Matthew 3:9. A great hindrance to a true repentance on their part, was the idea generally entertained among the Jews, that all the descendants of Abraham must certainly escape wrath, would assuredly be saved. (see John 8:33, John 8:39) John proceeds therefore to correct this error. Think not to say, is an exact imitation of the Greek, and signifies either 'do not think yourselves at liberty to say,' 'warranted in saying,', (compare Philippians 3:4) or more probably, 'do not think you will say,' 'do not propose to yourselves to say' (compare Luke's 'do not begin to say'). To say within yourselves, corresponds to a well-known Hebrew expression, 'to say in his heart' (Matthew 24:48; Psalms 4:4; Psalms 10:6; Psalms 14:1), and is used also in Matthew 9:21, Luke 7:39, Luke 7:49; Revelation 18:7. We have Abraham to—or, for—our father, with emphasis on 'father,' as shown in Greek by the order of the words. Descended as they were from Abraham, they thought themselves perfectly safe from the Messianic wrath, and in little need of repentance. One Rabbi in a Midrash even says (Wet.), "In the age to come Abraham sits beside the gates of Gehenna, and suffers no circumcised Israelite to go down"; though the Rabbi does make ingenious provision for an exception in the case of those who have sinned excessively. Edersheim: "No principle was more fully established in the popular conviction, than that all Israel had part in the world to come, and this specifically because of their connection with Abraham. This appears not only from the New Testament, from Philo, and Josephus, but from many Rabbinic passages." I say unto you, calls attention to what he is about to say, as being important. (Compare on Matthew 5:18). Of, or, out of, as the material (translated 'out of' by Noyes and Davidson). He perhaps pointed to the loose stones lying on the river-bank. The fact that God could with such perfect ease raise up children to Abraham, and so was not dependent on them for the continuation of Abraham's posterity, would suggest that they might readily be set aside from enjoying the blessings promised to Abraham's descendants. So God once threatened to Moses that he would destroy the nation, and raise up a new people from him.—This representation that the Messianic blessings would not necessarily be enjoyed by all Jews as such, accords with that of John 1:29, that they would not be limited to Jews, but that Messiah'takes away the sin of the world.' Compare also Paul's argument in Galatians 3:7, and Romans 4:16.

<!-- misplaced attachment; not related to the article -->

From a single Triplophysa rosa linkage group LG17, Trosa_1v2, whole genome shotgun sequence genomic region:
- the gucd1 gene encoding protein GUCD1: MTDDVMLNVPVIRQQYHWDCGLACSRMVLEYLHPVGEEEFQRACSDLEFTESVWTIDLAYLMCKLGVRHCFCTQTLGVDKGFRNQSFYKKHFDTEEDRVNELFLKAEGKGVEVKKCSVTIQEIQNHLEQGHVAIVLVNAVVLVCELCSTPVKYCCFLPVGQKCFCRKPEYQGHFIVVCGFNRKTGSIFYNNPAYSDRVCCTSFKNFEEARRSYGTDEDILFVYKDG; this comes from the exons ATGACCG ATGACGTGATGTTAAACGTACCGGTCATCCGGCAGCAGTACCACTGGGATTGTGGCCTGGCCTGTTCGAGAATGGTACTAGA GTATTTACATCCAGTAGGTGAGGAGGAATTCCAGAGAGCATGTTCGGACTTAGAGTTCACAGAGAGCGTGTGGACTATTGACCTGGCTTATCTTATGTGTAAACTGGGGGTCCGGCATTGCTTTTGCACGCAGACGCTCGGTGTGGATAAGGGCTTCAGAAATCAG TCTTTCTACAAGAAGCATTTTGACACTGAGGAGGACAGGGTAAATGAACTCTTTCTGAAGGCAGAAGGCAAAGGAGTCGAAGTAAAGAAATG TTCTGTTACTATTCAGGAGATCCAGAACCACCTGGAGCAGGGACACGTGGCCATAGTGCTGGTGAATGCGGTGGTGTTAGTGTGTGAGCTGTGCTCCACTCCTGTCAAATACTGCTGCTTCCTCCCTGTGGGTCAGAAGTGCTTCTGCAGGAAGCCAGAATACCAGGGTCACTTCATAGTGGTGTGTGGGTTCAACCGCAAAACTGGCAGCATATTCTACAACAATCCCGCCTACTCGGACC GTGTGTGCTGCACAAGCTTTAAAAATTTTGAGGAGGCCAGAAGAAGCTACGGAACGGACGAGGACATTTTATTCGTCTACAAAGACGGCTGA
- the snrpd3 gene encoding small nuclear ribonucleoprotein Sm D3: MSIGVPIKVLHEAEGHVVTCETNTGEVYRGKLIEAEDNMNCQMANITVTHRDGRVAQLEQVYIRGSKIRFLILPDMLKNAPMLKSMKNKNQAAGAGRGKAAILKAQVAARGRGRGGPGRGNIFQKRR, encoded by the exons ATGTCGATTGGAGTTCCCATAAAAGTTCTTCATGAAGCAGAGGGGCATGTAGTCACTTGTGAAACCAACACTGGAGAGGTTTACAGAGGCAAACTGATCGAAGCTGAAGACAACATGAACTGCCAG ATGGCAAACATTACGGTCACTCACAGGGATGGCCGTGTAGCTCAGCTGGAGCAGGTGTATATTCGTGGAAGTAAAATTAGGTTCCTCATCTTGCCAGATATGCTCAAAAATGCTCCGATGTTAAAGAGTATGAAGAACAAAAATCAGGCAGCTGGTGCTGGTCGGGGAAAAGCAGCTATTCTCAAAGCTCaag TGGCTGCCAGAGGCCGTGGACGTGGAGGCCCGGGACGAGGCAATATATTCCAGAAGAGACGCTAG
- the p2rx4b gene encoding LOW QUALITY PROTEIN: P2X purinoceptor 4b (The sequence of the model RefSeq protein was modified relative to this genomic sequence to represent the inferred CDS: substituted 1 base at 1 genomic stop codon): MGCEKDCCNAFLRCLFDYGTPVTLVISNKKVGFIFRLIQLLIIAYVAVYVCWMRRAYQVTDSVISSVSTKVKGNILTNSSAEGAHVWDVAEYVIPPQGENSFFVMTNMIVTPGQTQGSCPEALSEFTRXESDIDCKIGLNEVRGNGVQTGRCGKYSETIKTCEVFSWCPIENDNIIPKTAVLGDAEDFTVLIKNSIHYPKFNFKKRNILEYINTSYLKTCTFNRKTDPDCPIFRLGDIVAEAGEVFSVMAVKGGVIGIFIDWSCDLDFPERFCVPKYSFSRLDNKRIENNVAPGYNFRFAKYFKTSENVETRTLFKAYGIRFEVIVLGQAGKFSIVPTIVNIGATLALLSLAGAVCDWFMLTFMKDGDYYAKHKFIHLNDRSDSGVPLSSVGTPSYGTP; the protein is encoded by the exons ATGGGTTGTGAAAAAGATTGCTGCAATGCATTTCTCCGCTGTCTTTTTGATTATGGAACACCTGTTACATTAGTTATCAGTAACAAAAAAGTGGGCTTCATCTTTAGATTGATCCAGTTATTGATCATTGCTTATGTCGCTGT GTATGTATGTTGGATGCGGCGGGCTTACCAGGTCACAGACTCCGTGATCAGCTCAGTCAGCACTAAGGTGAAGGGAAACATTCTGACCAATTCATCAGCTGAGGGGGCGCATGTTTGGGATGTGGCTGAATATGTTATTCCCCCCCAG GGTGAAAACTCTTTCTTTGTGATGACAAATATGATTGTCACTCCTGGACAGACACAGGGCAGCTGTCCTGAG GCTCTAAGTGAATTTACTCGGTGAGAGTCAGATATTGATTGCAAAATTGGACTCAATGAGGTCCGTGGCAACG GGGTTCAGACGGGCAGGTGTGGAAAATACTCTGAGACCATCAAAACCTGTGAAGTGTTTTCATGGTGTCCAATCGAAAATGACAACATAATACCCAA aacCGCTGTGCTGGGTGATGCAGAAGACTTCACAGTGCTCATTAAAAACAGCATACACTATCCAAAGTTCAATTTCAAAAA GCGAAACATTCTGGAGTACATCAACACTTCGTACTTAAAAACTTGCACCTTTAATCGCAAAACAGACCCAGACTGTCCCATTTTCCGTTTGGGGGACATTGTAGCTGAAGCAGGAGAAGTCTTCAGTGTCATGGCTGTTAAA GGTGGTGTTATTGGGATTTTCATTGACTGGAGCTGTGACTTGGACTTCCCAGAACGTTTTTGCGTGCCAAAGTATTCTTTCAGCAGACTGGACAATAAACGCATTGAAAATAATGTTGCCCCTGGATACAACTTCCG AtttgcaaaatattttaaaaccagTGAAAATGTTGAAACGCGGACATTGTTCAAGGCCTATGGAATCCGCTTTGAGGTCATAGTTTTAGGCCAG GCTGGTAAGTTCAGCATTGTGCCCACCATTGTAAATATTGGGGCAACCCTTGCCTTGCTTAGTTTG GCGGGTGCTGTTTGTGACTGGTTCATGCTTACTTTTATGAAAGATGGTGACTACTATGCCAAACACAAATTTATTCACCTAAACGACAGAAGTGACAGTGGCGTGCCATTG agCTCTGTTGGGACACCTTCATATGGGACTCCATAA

Matthew 3:10. Now also, or, already. Not only is there a coming Messianic wrath, but already there is beginning a Messianic discrimination among tile descendants of Abraham. It is therefore high time to repent (Weiss). 'Also' must be omitted; it was doubtless inserted from Luke 3:9. Even now translates 'now' in its emphatic position. Is laid unto, or, lies at, the root. Noyes. The verb is exactly 'lies.' The Greek preposition leads many to render 'is laid to the root,' i. e., applied to it in actual cutting; and timber being very scarce in Palestine, it is now common to cut down a tree at the ground (Thomson, ii., 291). But the meaning more probably is that it has been brought to the tree and lies there ready for use. Therefore, i. e., since such is the design with which the axe has been placed there. Bringeth not forth good fruit, is the same image as in Matthew 3:8; but instead of the specific idea of fruit appropriate to repentance, we have here the more general idea of good fruit. Hewn down, literally 'cut out,' viz., out of its place in the vineyard. (So Davidson). The present tenses, 'is cut out' and 'is east,' describe the action as actually going on; the discrimination is already beginning, 'even now.' In Matthew 7:19, the present tense denotes what is customary in the case of all such trees. Every, the most honoured and privileged of the nation (Matthew 3:7) not excepted. There was beginning a severe scrutiny of all, and the unworthy would be utterly excluded from that share in Messiah's kingdom which the persons addressed so confidently anticipated.